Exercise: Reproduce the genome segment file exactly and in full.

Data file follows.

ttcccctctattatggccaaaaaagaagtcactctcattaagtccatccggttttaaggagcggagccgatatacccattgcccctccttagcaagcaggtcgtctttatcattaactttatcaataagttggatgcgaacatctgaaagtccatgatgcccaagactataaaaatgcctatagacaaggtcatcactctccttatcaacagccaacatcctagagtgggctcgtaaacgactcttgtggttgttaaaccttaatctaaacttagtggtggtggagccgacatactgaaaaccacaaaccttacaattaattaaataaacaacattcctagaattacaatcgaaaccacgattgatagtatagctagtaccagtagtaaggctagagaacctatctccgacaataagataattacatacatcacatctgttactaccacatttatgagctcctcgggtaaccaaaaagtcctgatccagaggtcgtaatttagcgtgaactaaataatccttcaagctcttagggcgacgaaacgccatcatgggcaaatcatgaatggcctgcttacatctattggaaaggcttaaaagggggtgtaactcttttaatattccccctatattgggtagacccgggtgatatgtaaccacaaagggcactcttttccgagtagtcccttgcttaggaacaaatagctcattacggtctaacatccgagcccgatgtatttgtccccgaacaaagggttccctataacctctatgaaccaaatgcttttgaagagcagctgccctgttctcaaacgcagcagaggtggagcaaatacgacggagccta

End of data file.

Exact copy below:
ttcccctctattatggccaaaaaagaagtcactctcattaagtccatccggttttaaggagcggagccgatatacccattgcccctccttagcaagcaggtcgtctttatcattaactttatcaataagttggatgcgaacatctgaaagtccatgatgcccaagactataaaaatgcctatagacaaggtcatcactctccttatcaacagccaacatcctagagtgggctcgtaaacgactcttgtggttgttaaaccttaatctaaacttagtggtggtggagccgacatactgaaaaccacaaaccttacaattaattaaataaacaacattcctagaattacaatcgaaaccacgattgatagtatagctagtaccagtagtaaggctagagaacctatctccgacaataagataattacatacatcacatctgttactaccacatttatgagctcctcgggtaaccaaaaagtcctgatccagaggtcgtaatttagcgtgaactaaataatccttcaagctcttagggcgacgaaacgccatcatgggcaaatcatgaatggcctgcttacatctattggaaaggcttaaaagggggtgtaactcttttaatattccccctatattgggtagacccgggtgatatgtaaccacaaagggcactcttttccgagtagtcccttgcttaggaacaaatagctcattacggtctaacatccgagcccgatgtatttgtccccgaacaaagggttccctataacctctatgaaccaaatgcttttgaagagcagctgccctgttctcaaacgcagcagaggtggagcaaatacgacggagccta